Key Role of Estrogens and Endothelial Estrogen Receptor α in Blood Flow–Mediated Remodeling of Resistance Arteries
Objective—Flow- (shear stress–)mediated outward remodeling of resistance arteries is involved in collateral growth during postischemic revascularization. As this remodeling is especially important during pregnancy, we hypothesized that estrogens may be involved. A surgical model eliciting a local increase in blood flow in 1 mesenteric resistance artery was used in 3-month-old ovariectomized female rats either treated with 17-β-estradiol (E2) or left untreated.
Methods and Results—After 14 days, arterial diameter was greater in high-flow arteries than in normal-flow vessels. An ovariectomy suppressed high-flow remodeling, while E2 restored it. High-flow remodeling was absent in mice lacking the estrogen receptor α but not estrogen receptor β. The kinetics of inflammatory marker expression, macrophage infiltration, oxidative stress, and MMP expression were not altered by the absence of E2 after 2 and 4 days, that is, during remodeling. Nevertheless, E2 was required for the increase in endothelial NOS expression and activation at day 4 when diameter expansion occurs. Finally, the impact of E2 on the endothelium appeared crucial for high-flow remodeling, as this E2 action was abrogated in mice lacking endothelial NOS, as well as in Tie2-Cre(+) ERαf/f mice.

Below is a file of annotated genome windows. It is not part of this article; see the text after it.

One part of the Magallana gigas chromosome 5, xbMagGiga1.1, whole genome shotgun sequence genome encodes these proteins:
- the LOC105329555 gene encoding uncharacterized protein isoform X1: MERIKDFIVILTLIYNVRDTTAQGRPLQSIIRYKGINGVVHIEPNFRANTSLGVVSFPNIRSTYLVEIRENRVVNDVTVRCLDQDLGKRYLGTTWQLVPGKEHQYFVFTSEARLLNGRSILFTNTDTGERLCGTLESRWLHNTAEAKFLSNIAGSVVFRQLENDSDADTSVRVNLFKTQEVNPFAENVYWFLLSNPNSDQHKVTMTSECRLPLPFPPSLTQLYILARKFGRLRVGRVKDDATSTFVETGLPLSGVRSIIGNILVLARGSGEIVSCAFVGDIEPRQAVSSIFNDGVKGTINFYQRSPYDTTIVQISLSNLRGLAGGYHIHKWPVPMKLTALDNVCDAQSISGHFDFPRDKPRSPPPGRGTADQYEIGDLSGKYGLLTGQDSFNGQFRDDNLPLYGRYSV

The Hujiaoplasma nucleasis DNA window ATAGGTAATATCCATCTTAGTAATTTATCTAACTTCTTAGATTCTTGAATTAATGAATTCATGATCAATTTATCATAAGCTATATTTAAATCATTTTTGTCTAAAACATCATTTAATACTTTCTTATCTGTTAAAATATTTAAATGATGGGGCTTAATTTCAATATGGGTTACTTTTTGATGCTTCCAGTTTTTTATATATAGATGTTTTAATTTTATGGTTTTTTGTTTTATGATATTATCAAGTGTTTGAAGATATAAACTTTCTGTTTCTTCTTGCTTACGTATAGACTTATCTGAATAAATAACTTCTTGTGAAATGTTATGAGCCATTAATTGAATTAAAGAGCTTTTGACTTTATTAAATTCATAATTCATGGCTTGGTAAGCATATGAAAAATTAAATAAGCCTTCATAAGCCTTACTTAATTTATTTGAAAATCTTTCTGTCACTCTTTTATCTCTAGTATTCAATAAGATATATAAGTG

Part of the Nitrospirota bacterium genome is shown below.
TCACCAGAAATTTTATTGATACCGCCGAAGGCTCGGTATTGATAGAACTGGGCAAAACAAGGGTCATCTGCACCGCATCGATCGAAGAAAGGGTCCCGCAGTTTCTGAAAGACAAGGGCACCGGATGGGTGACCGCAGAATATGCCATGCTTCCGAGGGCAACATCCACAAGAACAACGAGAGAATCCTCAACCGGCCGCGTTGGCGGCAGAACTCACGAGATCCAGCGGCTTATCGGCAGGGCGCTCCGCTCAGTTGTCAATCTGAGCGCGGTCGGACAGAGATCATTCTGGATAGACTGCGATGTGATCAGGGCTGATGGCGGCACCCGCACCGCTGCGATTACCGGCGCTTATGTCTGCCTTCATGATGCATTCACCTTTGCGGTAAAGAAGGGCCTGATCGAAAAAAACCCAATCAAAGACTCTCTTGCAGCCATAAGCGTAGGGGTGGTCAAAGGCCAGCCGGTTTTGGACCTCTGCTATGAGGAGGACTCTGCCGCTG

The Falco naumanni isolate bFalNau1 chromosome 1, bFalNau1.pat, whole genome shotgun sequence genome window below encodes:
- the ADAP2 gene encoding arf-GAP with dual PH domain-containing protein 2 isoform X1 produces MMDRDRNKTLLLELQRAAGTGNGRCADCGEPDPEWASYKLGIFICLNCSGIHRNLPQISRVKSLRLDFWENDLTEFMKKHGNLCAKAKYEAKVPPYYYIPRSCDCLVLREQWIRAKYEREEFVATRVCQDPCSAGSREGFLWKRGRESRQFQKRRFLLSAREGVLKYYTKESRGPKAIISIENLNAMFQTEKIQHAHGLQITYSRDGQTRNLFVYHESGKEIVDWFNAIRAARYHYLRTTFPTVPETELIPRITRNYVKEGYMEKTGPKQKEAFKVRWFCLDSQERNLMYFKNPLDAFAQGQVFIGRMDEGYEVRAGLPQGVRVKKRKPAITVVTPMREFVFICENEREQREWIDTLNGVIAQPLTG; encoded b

Conclusion—We demonstrate the essential role of E2 and endothelial estrogen receptor α in flow-mediated remodeling of resistance arteries in vivo.
- Received January 18, 2012.
- Accepted December 17, 2012.
- © 2013 American Heart Association, Inc.